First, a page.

For those of you who don't know, because I didn't, yesterday State Farm announced that they would pretty much be pulling out of every area of the Florida Insurance Market besides auto, life and health insurance. That means for every one who has their homeowners insurance policies with them, we will have to go to Citizens Property Insurance (a company governed by the State of Florida) or another sub-standard company. State Farm is the #1 insurance provider in the state. Recently, they have been paying out $1.20 for every $1 they get. When they requested a rate increase from Florida's Office of Insurance Regulation, they were denied. So now, they are pulling out. Jake informed me it would take a couple years for the decision to fully work itself out, and that it could still be possible for Tallahassee to make things right. We in the Crosby household, are hoping this is the case.
Last night, when Jake finally got home from work, he put his frustration into words:
Dear Gov. Crist,
I was extremely upset and disappointed by your response to State Farm's announcement that they will be pulling out of the state's property insurance market. The St. Pete Times quoted you as saying, "They probably charge the highest rates in the state, anyway. Floridians will be much better off without them." I cannot believe that you chose to respond to the planned pullout of the state's largest private insurer in such an uncharacteristically flippant manner. Have you not considered the direct ramifications this pullout will have on "Floridians" employed by State Farm and its agents? Have you not considered the indirect ramifications on the state's insurance market as a whole that is, metaphorically speaking, currently held together with chewing gum and bailing wire? Will Citizens and the various sub-standard insurance carriers that have been brought in to help stabilize the state's property insurance market be able to weather another hurricane season like the one we experienced in 2004? At some point, Tallahassee lawmakers are going to run out of insurance companies to publicly flog and will have to actually come up with some solutions that resemble the free market principles our Party supposedly champions.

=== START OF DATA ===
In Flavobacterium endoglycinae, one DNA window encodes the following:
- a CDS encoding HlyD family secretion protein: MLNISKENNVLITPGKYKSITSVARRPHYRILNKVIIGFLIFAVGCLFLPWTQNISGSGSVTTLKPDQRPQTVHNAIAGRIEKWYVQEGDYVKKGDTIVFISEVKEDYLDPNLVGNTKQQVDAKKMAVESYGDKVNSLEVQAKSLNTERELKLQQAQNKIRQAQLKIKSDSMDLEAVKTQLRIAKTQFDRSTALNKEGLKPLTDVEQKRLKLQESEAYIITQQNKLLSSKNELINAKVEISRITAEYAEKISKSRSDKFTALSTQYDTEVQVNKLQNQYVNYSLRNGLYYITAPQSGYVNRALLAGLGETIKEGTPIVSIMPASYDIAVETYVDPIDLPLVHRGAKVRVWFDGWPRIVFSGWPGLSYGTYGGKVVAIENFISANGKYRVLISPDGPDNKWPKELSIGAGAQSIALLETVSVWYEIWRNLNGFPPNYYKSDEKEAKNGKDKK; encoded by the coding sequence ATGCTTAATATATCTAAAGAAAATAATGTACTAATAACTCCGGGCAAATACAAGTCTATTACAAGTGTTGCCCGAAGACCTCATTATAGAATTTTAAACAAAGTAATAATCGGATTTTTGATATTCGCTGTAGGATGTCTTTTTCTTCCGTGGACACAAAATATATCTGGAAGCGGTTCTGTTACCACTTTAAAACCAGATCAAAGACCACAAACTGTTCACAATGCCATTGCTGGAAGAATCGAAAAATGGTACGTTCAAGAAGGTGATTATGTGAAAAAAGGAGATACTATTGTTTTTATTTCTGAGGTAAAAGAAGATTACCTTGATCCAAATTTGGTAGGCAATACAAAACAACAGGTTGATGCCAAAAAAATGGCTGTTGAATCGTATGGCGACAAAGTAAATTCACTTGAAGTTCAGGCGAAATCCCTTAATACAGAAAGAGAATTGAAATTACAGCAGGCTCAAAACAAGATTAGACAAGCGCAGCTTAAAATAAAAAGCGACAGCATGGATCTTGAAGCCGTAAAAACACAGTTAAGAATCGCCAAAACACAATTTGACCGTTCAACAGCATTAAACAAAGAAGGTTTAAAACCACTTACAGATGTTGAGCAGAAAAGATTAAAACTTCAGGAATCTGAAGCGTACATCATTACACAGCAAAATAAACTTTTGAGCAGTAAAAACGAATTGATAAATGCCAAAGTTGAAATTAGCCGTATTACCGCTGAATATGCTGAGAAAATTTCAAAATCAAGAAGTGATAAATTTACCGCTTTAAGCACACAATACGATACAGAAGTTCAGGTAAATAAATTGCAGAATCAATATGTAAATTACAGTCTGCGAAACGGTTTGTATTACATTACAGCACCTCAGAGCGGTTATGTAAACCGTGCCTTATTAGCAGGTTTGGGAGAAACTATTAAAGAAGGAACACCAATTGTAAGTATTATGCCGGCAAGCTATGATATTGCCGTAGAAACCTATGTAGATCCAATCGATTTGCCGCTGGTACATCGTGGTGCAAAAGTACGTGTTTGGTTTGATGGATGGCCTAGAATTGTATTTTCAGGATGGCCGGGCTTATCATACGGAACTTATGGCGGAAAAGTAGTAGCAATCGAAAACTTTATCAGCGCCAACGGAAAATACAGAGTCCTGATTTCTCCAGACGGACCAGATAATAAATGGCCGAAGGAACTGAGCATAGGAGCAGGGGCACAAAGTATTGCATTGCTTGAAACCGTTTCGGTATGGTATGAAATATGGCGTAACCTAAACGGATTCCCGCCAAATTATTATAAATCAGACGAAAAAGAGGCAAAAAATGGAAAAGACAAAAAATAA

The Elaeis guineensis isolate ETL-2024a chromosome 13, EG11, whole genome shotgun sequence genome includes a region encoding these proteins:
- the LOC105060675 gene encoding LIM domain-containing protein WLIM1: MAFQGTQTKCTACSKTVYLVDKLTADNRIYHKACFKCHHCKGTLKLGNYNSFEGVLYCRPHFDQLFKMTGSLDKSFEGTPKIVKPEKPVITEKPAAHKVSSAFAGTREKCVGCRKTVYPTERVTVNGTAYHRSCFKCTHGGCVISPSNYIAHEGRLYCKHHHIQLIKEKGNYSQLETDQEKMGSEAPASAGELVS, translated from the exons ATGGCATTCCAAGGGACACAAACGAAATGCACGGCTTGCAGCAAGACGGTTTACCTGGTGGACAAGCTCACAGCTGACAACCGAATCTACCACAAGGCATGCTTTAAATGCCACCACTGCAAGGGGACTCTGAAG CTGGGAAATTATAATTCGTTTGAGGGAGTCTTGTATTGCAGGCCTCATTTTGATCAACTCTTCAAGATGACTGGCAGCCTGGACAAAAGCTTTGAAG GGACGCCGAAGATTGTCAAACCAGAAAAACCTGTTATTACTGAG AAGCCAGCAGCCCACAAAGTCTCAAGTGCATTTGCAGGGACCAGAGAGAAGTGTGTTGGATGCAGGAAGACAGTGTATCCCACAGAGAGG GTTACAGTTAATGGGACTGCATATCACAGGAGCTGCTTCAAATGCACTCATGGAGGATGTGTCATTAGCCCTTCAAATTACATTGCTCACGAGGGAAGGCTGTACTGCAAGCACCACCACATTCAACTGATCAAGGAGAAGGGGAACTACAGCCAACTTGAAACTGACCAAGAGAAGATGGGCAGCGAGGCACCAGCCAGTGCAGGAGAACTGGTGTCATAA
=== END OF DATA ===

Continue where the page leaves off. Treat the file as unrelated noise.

I guess I am sensitive to this topic because my father has been a State Farm agent for over 25 years and is probably 8-10 years from retirement. He is an honest, hard-working man who started his agency by selling life insurance door-to-door. Today he employs 4 people, 2 of whom are the sole wage earners in their family. If State Farm makes good on its announcement today, he will watch his business crumble and his retirement along with it. He will also be in the unenviable position of laying off members of his staff and/or drastically cutting their salaries. Try telling their families that Floridians will be "better off."
I hope your statement today was not an indication of how you plan to address the property insurance crisis in our state. The Charlie Crist I know and volunteered for in 2006 can do better.
For those of you as flabbergasted as we are, feel free to contact the Governor. Hopefully, this catastrophe can still be averted.